Mental health issues have become a hot topic of conversation for Gen Z, particularly among college students. And rightfully so, as some of the most predominant mental health concerns such as anxiety and depression disproportionately affect Generation Z compared to previous generations. Only about 45% of Gen Zers describe their mental health as being good or excellent, down 11% from millennials. This disparity only increases when compared to Gen X and Baby Boomers. As members of Gen Z, we all know someone struggling to combat mental health stressors, or are struggling with them ourselves. But why now, and why among our generation in particular?
Unsurprisingly, declining mental health and chronic stressors can be linked to various factors outside of an individual’s control. These issues include: environmental issues, gun violence, harassment and abuse, economic instability, politics and especially social media. They are then compounded by the constant stream of information the internet affords us. Though technology was designed to make society more connected and informed, it created the opposite effect, allowing confirmation biases to flourish among the misinformed and legitimate information to overwhelm those interested in finding it. And although the ability to compartmentalize day-to-day news cycles is imperative, it can sometimes feel impossible.
To combat the doom and gloom of 2021, many sought external treatment, primarily through therapy. Interestingly, even though Gen Z is the generation most likely to experience chronic depression and anxiety thus far, we are subsequently the most likely to seek treatment. Roughly 37% reported receiving help from a mental health professional — up from all previous generations. And this is great news! It’s wonderful to see the stigma surrounding mental health begin to deteriorate.
However, as relative newcomers to seeking treatment for mental health concerns, many Gen Zers find difficulty knowing where to begin, especially in college. You’re not only dealing with the dreaded pressure of life after college, but also your own personal concoction of stressors. These include classes, internships, extracurriculars and necessary social interactions. It’s overwhelming and all the more reason why seeking therapy is commonplace among college students. So, as someone who’s been through the metaphorical revolving door of finding an adequate therapist, here are the most crucial things I’ve learned:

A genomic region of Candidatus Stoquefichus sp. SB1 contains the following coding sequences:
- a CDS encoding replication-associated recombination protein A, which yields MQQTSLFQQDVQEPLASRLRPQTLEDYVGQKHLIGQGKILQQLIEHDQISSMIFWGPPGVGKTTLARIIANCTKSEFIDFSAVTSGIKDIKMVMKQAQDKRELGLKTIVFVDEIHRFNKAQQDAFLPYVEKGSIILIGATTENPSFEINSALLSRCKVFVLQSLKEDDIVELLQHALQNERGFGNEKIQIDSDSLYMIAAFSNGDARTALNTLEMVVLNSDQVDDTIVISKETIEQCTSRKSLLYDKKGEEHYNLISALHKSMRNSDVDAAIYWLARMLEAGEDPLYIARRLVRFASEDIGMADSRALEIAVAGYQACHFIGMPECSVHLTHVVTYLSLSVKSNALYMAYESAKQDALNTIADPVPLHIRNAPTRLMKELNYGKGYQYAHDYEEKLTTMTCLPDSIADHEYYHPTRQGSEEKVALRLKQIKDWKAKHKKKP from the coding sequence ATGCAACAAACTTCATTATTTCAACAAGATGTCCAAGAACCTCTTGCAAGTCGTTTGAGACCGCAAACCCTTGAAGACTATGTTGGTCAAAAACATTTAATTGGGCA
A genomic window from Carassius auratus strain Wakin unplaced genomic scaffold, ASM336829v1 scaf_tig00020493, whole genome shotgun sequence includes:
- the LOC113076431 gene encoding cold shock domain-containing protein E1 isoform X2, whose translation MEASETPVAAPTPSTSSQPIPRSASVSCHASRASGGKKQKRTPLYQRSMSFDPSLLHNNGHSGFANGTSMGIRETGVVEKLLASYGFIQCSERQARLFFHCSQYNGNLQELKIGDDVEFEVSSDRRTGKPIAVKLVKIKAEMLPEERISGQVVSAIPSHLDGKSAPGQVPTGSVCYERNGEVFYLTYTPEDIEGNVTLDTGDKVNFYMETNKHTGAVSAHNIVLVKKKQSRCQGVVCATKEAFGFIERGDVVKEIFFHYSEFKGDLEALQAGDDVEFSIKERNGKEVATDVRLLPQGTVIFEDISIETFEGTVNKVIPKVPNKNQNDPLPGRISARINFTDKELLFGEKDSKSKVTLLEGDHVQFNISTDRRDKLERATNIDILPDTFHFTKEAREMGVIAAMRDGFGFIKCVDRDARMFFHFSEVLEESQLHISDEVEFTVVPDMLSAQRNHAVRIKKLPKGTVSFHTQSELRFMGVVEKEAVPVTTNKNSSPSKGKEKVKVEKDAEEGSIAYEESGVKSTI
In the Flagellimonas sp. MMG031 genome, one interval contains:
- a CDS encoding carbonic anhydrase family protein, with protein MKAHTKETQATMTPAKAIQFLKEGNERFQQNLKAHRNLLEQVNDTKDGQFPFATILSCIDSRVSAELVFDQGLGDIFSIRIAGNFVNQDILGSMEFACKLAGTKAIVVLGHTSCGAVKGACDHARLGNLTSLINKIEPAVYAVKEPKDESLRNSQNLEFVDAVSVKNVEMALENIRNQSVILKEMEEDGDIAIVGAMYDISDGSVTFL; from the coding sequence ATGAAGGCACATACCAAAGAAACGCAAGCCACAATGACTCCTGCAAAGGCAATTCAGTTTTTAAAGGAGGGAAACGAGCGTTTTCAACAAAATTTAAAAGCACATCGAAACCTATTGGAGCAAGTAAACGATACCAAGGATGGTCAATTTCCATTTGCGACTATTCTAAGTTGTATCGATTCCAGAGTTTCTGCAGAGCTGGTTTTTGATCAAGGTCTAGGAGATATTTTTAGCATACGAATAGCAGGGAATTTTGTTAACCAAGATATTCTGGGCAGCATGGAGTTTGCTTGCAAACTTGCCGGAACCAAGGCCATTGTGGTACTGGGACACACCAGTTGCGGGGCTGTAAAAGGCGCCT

1. Understand You’ve Already Made the Most Courageous First Step in Deciding To Seek Treatment
Admitting you need help takes a tremendous amount of strength, and it’s perhaps the greatest way you can help yourself. Even though dealing with stressors internally may seem more resolute, the “picking yourself up by your bootstraps” mentality is an outdated excuse for Baby Boomers to invalidate our generation’s mental health concerns. It’s a way of feigning positivity and good health for a perceived social acceptance that truly does not exist. Social media may make everyone seem happy and well-adjusted, but I’m a firm believer that we’re all just walking around having silent panic attacks (even if it’s Twitter who told me so). Again, we’re living through an unprecedented level of societal concern and information overload. We’re all wading through an impossible moat of uncertainty, so finding a therapist who’s trained to deal with the big “what ifs” that inevitably arise can be beneficial.
Lol we’re all just walking by each other having quiet panic attacks
— julia shiplett (@juliashiplett) August 15, 2021
2. Now That You Want To Find a Therapist, Determine How You Feel and What Your Symptoms Are
Understandably, many seek therapy because all of the thoughts, feelings and emotions coursing through their system become overwhelming. And that’s okay! That’s exactly what therapists are trained to diagnose. However, they cannot determine an appropriate course of treatment if they don’t know what they’re treating. If the therapist is worth their salt, they’ll probably ask you point-blank, “What is the reason for you seeking treatment?” So it’s helpful to prepare an answer.
To do this, try keeping a log or writing down negative or intense thoughts and feelings as they arise. Because when you’re in the proverbial chair with the bib around your neck, the pressure may cause you to struggle to find the words to describe how you’re feeling. But please understand this phenomenon is common. Even though a good therapist can help you wade through some of the haze and confusion, it may be advantageous to come into your first session with as many tools as possible to help them.